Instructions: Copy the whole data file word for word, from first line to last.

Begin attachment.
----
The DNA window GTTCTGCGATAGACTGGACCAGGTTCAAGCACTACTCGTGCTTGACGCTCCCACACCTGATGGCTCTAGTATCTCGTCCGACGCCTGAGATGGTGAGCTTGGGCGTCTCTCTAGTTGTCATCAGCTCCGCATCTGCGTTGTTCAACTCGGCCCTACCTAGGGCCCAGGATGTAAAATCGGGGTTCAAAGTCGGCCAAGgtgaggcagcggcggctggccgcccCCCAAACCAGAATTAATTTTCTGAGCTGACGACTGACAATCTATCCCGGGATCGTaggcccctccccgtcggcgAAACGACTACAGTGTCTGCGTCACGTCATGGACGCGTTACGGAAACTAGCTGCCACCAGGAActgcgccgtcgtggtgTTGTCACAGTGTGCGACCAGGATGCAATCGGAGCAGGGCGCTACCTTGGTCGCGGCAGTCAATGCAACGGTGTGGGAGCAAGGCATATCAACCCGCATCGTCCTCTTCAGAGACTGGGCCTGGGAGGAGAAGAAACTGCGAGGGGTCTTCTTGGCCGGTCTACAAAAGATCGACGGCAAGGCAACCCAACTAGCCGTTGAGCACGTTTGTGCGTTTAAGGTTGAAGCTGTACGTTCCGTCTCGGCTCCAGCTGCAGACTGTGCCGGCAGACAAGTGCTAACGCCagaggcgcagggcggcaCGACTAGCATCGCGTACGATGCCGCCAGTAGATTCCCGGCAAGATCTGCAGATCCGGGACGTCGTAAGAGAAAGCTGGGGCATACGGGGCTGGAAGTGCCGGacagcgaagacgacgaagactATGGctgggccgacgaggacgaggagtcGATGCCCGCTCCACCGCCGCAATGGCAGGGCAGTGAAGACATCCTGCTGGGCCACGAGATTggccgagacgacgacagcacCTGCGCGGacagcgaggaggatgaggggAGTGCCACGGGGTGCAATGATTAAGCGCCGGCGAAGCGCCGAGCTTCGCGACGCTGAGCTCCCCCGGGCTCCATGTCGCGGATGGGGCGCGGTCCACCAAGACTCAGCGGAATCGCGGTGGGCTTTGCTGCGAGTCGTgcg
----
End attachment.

The DNA window GTTCTGCGATAGACTGGACCAGGTTCAAGCACTACTCGTGCTTGACGCTCCCACACCTGATGGCTCTAGTATCTCGTCCGACGCCTGAGATGGTGAGCTTGGGCGTCTCTCTAGTTGTCATCAGCTCCGCATCTGCGTTGTTCAACTCGGCCCTACCTAGGGCCCAGGATGTAAAATCGGGGTTCAAAGTCGGCCAAGgtgaggcagcggcggctggccgcccCCCAAACCAGAATTAATTTTCTGAGCTGACGACTGACAATCTATCCCGGGATCGTaggcccctccccgtcggcgAAACGACTACAGTGTCTGCGTCACGTCATGGACGCGTTACGGAAACTAGCTGCCACCAGGAActgcgccgtcgtggtgTTGTCACAGTGTGCGACCAGGATGCAATCGGAGCAGGGCGCTACCTTGGTCGCGGCAGTCAATGCAACGGTGTGGGAGCAAGGCATATCAACCCGCATCGTCCTCTTCAGAGACTGGGCCTGGGAGGAGAAGAAACTGCGAGGGGTCTTCTTGGCCGGTCTACAAAAGATCGACGGCAAGGCAACCCAACTAGCCGTTGAGCACGTTTGTGCGTTTAAGGTTGAAGCTGTACGTTCCGTCTCGGCTCCAGCTGCAGACTGTGCCGGCAGACAAGTGCTAACGCCagaggcgcagggcggcaCGACTAGCATCGCGTACGATGCCGCCAGTAGATTCCCGGCAAGATCTGCAGATCCGGGACGTCGTAAGAGAAAGCTGGGGCATACGGGGCTGGAAGTGCCGGacagcgaagacgacgaagactATGGctgggccgacgaggacgaggagtcGATGCCCGCTCCACCGCCGCAATGGCAGGGCAGTGAAGACATCCTGCTGGGCCACGAGATTggccgagacgacgacagcacCTGCGCGGacagcgaggaggatgaggggAGTGCCACGGGGTGCAATGATTAAGCGCCGGCGAAGCGCCGAGCTTCGCGACGCTGAGCTCCCCCGGGCTCCATGTCGCGGATGGGGCGCGGTCCACCAAGACTCAGCGGAATCGCGGTGGGCTTTGCTGCGAGTCGTgcg